It’s no secret that cocaine is a highly addictive drug. Until recently, though, the mechanisms behind its ability to alter and control the brain as an addictive substance have not been known.
A new study conducted by researchers at Mount Sinai School of Medicine has uncovered the process for how cocaine corrupts the brain, and researchers believe the information will provide key insights into the development of new therapies to treat cocaine addiction.
Mary Kay Lobo, Ph.D., postdoctoral fellow in the department of neuroscience and lead author of the study said that the findings are the first to connect the activation of specific neurons to a capacity for altering cocaine reward.
In previous studies, cocaine has been linked to the reward circuits in the brain.
Sniffing cocaine causes high levels of dopamine secretion to occur in a central region of the brain. Dopamine plays a crucial role in the brain’s response to reward as well as in its response to addictive drugs.
In the new study, researchers discovered that two main neurons (D1 and D2) found in the nucleus accumbens region of the brain exert opposing effects on cocaine reward. The nucleus accumbens region is a critical area of the brain’s reward center.
By using optogenetics technology, researchers found that activation of the D1 neurons increases cocaine reward while activation of D2 neurons decreases reward. Optogenetics provides a method to optically control neuron activity in rodents that move about freely.
“The data suggest a model whereby chronic exposure to cocaine results in an imbalance in activity in the two nucleus accumbens neurons: increased activity in D1 neurons combined with decreased activity in D2 neurons,” Lobo. “This further suggests that BDNF-TrkB signaling in D2 neurons mediates this decreased activity in D2 neurons.”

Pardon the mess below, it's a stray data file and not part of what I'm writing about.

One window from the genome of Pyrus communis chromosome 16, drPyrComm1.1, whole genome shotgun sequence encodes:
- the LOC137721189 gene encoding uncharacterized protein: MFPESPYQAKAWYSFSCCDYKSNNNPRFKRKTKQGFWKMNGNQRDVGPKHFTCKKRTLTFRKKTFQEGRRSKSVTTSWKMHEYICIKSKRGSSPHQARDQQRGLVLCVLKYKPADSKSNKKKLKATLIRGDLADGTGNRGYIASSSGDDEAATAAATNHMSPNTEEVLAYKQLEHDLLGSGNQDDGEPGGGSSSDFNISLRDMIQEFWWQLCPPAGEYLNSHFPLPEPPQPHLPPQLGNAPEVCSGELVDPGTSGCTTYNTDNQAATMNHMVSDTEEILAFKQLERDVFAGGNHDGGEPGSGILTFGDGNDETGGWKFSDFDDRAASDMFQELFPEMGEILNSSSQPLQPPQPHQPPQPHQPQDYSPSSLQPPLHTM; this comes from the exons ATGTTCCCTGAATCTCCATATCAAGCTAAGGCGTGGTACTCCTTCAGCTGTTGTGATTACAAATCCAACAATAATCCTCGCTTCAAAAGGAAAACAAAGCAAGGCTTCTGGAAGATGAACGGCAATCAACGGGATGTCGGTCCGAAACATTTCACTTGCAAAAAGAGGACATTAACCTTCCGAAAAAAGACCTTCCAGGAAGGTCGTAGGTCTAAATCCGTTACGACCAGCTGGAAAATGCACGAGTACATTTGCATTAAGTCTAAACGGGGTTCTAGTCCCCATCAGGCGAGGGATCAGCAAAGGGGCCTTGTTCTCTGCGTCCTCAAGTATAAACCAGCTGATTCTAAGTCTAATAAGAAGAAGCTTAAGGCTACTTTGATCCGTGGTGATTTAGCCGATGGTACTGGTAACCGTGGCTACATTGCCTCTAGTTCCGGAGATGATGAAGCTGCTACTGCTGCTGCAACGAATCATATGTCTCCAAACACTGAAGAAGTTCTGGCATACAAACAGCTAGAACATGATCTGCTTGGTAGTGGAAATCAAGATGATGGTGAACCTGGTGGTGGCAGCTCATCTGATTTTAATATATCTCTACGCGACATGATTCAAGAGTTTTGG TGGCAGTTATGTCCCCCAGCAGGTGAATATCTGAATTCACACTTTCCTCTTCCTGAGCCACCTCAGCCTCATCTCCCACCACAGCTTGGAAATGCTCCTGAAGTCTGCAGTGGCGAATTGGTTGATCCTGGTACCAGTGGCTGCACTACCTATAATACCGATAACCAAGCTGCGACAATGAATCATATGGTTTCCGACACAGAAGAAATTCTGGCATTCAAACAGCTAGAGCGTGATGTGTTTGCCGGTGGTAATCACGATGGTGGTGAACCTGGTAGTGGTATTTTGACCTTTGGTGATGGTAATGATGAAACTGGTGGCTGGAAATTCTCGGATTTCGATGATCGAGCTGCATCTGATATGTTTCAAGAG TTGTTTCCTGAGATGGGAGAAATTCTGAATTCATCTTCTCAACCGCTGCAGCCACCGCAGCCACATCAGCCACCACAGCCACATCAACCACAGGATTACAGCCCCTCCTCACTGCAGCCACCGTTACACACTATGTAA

Opposite cocaine reward similar to those found when activating each neuron is achieved by disrupting brain-derived neurotrophic factor, which is a protein in the brain known for its involvement in neuronal survival, learning, and memory and drug abuse signaling through its receptor TrkB in D1 or D2 neurons.
Eric Nestler, M.D., PH.D., a co-author of the study, said that the information provides new insight into the process of how cocaine affects two neuronal subtypes differently that are heterogeneously intermixed in the nucleus accumbens.
“We can use this information to potentially develop new therapies for cocaine addiction, possibly aimed at altering neuronal activity selectively in either neuronal subtype,” he added.
The findings of this study were published in the Oct. 15, 2010 edition of Science.
According to the 2008 National Survey on Drug Use and Health, approximately 36.8 million Americans aged 12 and older had tried cocaine at least once in their lifetime.